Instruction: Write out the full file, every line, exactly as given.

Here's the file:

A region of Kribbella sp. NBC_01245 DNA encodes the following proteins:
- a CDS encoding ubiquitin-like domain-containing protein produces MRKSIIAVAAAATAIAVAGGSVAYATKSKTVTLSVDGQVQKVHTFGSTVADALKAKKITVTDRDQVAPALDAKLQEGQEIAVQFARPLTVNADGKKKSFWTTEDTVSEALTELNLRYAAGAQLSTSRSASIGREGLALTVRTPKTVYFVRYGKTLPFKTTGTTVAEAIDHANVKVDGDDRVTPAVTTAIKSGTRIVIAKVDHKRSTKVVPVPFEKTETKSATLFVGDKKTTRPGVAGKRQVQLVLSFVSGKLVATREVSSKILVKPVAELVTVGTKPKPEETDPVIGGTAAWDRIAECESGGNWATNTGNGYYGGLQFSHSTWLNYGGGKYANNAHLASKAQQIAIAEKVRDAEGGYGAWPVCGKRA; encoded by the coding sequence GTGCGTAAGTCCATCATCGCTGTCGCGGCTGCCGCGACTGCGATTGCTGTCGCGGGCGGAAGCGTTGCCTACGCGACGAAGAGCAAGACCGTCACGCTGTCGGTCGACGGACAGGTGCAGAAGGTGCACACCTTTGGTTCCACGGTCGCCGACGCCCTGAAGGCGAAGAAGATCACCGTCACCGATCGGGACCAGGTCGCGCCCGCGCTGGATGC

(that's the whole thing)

A region of Kribbella sp. NBC_01245 DNA encodes the following proteins:
- a CDS encoding ubiquitin-like domain-containing protein produces MRKSIIAVAAAATAIAVAGGSVAYATKSKTVTLSVDGQVQKVHTFGSTVADALKAKKITVTDRDQVAPALDAKLQEGQEIAVQFARPLTVNADGKKKSFWTTEDTVSEALTELNLRYAAGAQLSTSRSASIGREGLALTVRTPKTVYFVRYGKTLPFKTTGTTVAEAIDHANVKVDGDDRVTPAVTTAIKSGTRIVIAKVDHKRSTKVVPVPFEKTETKSATLFVGDKKTTRPGVAGKRQVQLVLSFVSGKLVATREVSSKILVKPVAELVTVGTKPKPEETDPVIGGTAAWDRIAECESGGNWATNTGNGYYGGLQFSHSTWLNYGGGKYANNAHLASKAQQIAIAEKVRDAEGGYGAWPVCGKRA; encoded by the coding sequence GTGCGTAAGTCCATCATCGCTGTCGCGGCTGCCGCGACTGCGATTGCTGTCGCGGGCGGAAGCGTTGCCTACGCGACGAAGAGCAAGACCGTCACGCTGTCGGTCGACGGACAGGTGCAGAAGGTGCACACCTTTGGTTCCACGGTCGCCGACGCCCTGAAGGCGAAGAAGATCACCGTCACCGATCGGGACCAGGTCGCGCCCGCGCTGGATGC